Marijuana, Painkillers, and Football Controversy

Whether it be Lance Armstrong, Barry Bonds, or Marion Jones, the use of performance-enhancing drugs has been a huge problem in sports for a long time. It is a recurring issue, and most of the substances abused take the forms of steroids or blood doping. But a new scandal has emerged recently: the use of medical marijuana in the NFL. Eugene Monroe, an offensive tackle for the Baltimore Ravens, has been at the forefront of the pursuit for legalization of medical marijuana. What could medical marijuana possibly be used for in the NFL? Pain relief. Monroe believes that the current forms of pain medications are much more harmful than marijuana. Legalizing marijuana may not be so outlandish as one might think. There are more benefits for the football players than just getting a good high.

A study conducted by Washington University at St. Louis Medicine School found that half of the retired football players they researched used pain medication, and out of them, 71% admitted to misusing painkillers during their football days. These painkillers are known as opioids, and the most common drugs are OxyContin, Vicodin, and Methadone. The major problem with opioids is the addiction that can follow. Minor side effects like constipation and nausea are common. More dangerous side effects like respiratory depression are less common, but can be very harmful and can lead to death. Marijuana, however, has side effects like the munchies or temporarily impaired thinking. There have been no recorded fatal overdoses of marijuana in the United States, while the number of recorded opioid-related deaths in 2014 was over 18,000.

Even with this evidence of the benefits of medical marijuana for pain reduction, the NFL has not changed its stance on the issue. Cleveland Brown’s wide receiver, Josh Gordon, was banned for the entire 2015 season because he tested positive for marijuana. It is ironic that a player gets banned for using marijuana but can get away with having a life-threatening opioid addiction.  Furthermore, studies have shown that medical marijuana can even alleviate certain pains to a greater extent than opioids can.

One of the reservations people have regarding marijuana is the lack of sufficient evidence to prove it is not detrimental to one’s health over a long period of time. Many people argue that because there is not sufficient large-scale evidence, it should not be put on the market. However, medical marijuana is currently legal in 24 states, and there have been legitimate studies that show that it does decrease nausea and pain from HIV/AIDS, that it reduces the pain of glaucoma, and even helps with the Tourette syndrome. Unfortunately, because it is considered a Schedule 1 drug, it is very hard to conduct scientific testing on it.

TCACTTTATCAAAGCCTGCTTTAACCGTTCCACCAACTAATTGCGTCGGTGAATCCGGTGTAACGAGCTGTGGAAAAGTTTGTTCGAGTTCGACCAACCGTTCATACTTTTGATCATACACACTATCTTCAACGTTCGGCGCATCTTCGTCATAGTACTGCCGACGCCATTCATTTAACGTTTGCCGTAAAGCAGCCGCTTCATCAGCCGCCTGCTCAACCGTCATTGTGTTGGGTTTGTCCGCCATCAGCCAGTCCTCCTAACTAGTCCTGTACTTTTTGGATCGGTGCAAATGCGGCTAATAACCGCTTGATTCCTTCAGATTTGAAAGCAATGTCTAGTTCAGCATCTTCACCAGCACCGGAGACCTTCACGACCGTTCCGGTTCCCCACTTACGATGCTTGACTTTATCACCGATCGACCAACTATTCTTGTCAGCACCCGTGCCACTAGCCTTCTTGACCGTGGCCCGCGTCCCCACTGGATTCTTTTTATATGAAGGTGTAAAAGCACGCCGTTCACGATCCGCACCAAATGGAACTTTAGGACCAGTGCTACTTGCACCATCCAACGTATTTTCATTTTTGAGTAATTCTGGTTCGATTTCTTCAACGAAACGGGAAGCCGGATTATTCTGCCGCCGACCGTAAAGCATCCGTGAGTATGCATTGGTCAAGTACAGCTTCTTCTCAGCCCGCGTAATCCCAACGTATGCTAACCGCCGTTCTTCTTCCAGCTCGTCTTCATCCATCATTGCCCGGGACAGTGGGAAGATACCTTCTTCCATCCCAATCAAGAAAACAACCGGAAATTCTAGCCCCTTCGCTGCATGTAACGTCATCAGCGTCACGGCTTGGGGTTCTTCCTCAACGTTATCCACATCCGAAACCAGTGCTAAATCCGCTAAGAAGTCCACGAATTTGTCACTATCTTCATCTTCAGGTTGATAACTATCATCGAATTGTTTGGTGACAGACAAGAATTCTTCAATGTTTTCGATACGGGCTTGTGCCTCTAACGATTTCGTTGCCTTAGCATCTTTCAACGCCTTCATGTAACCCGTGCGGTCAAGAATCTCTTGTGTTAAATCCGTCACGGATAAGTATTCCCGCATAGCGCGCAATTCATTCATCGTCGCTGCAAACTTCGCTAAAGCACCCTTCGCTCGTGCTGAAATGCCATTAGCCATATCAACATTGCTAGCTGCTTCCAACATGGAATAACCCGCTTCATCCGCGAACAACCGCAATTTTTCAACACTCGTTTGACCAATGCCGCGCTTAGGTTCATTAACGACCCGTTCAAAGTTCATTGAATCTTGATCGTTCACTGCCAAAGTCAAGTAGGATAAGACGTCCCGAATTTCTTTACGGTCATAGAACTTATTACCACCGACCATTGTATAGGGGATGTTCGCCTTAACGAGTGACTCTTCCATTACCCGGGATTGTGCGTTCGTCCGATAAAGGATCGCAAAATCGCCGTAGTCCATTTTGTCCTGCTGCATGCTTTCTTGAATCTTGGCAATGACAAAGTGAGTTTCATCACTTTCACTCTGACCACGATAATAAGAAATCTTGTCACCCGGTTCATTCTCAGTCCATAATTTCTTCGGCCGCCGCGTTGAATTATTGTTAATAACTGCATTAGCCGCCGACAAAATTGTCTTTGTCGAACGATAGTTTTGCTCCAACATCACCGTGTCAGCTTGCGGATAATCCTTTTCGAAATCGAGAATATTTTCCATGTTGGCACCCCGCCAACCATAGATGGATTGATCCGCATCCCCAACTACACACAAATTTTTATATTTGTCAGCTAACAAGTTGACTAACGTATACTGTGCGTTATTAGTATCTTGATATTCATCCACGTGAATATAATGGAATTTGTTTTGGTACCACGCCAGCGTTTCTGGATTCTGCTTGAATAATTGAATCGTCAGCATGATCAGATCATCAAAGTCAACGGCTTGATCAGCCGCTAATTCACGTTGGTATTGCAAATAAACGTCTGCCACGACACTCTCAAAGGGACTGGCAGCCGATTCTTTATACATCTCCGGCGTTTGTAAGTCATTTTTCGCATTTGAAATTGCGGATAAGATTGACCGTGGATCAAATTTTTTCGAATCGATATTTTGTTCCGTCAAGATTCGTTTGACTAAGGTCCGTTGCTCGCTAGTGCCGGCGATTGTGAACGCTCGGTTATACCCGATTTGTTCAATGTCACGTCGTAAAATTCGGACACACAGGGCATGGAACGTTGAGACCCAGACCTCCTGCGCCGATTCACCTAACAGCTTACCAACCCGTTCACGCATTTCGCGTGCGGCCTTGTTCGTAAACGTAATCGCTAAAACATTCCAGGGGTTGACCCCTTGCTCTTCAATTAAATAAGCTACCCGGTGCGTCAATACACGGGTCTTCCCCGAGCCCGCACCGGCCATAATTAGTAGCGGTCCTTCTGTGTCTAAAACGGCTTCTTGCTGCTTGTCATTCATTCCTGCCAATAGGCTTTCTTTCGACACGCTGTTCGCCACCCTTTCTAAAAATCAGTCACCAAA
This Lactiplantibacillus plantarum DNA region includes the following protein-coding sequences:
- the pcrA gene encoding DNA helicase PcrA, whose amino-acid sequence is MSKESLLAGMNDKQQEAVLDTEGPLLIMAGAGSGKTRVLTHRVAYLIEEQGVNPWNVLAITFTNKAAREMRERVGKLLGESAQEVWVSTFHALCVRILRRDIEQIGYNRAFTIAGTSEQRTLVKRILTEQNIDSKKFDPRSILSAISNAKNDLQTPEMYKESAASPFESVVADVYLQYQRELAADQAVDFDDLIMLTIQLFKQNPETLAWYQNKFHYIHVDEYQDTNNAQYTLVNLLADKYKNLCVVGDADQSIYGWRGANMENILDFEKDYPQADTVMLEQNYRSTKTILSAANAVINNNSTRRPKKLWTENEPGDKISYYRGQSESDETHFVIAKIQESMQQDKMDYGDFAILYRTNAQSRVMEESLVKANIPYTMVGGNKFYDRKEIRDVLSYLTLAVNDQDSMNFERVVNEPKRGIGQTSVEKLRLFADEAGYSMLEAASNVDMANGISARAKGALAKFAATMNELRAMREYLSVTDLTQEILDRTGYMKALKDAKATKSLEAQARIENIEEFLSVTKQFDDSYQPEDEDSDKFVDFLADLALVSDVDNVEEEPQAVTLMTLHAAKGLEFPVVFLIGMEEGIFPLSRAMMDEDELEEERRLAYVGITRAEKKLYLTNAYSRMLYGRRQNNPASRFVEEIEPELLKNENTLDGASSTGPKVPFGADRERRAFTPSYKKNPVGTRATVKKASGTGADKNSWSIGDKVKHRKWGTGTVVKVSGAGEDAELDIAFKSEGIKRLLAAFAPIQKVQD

Medical marijuana is classified as a Schedule 1 drug, along with heroin, ecstasy, LSD, peyote, and bath salts, to name a few. This means that it is considered to have a high potential for abuse. The only way that medical marijuana could be legalized is if more studies are done. At the moment, the lack of studies on the long-term effects can be a cause for concern and without further evidence, it will be very hard to legalize medical marijuana.

Unfortunately, because it is a Schedule 1 drug, it is illegal to do legitimate studies on the effects of the drug, creating a frustrating catch-22.

The claims that Eugene Monroe made about medical marijuana took courage – he had to stand out among the crowd and voice his opinion. While many people continue to dismiss his claims and the claims of others about medical marijuana, its fan-base is growing.

Pain medication in the NFL is very important due to the high number of injuries in the sport, and their negative effects have been clearly felt by football players well past their playing years. Monroe was right when he said, “We have cannabis, which is far healthier, far less addictive and, quite frankly, can be better in managing pain.”

Current pain medications are addictive and harming thousands of people each year in the United States. This is extremely clear in the recent rise of abuse of legal opioid drugs such as OxyContin in suburban America. Furthermore,  these opioids are gateway drugs to heroin, which is being used increasingly by Americans as a painkiller and illicit drug.

It is time that not only the NFL, but also the country as a whole, takes a leap of faith and allows the use of medicinal marijuana, as well as further testing of the drug.

2 Comments

  1. While recreational pot usage is controversial, many people agree and believe that the drug should be legal for medical uses. Online Budz

  2. If a Drug CEO whose companies are paying these senators on both sides of the isle (it really doesn’t matter folks, Republicans and Democrats alike) are getting “campaign contributions) to make sure that policies are passed which aid in drug companies doing things benefit their practices. Whatever it may be, whether it’s influencing the FDA to shutdown “alternative medical clinics” if it’s discovered that they are close in discovering a cure for some “incurable disease” like cancer, MS, Alzheimers, Aids, etc. Just call the head of the FDA to issue a “stop” on a potential cure for these diseases in the name of “protecting the public from potentially dangerous herbs” when the truth of the matter is, natural herbs and plants are far more effective in curing some diseases than a synthetic strand made in the laboratories of Pfizer or Bayer or some other Pharmaceutical giant!

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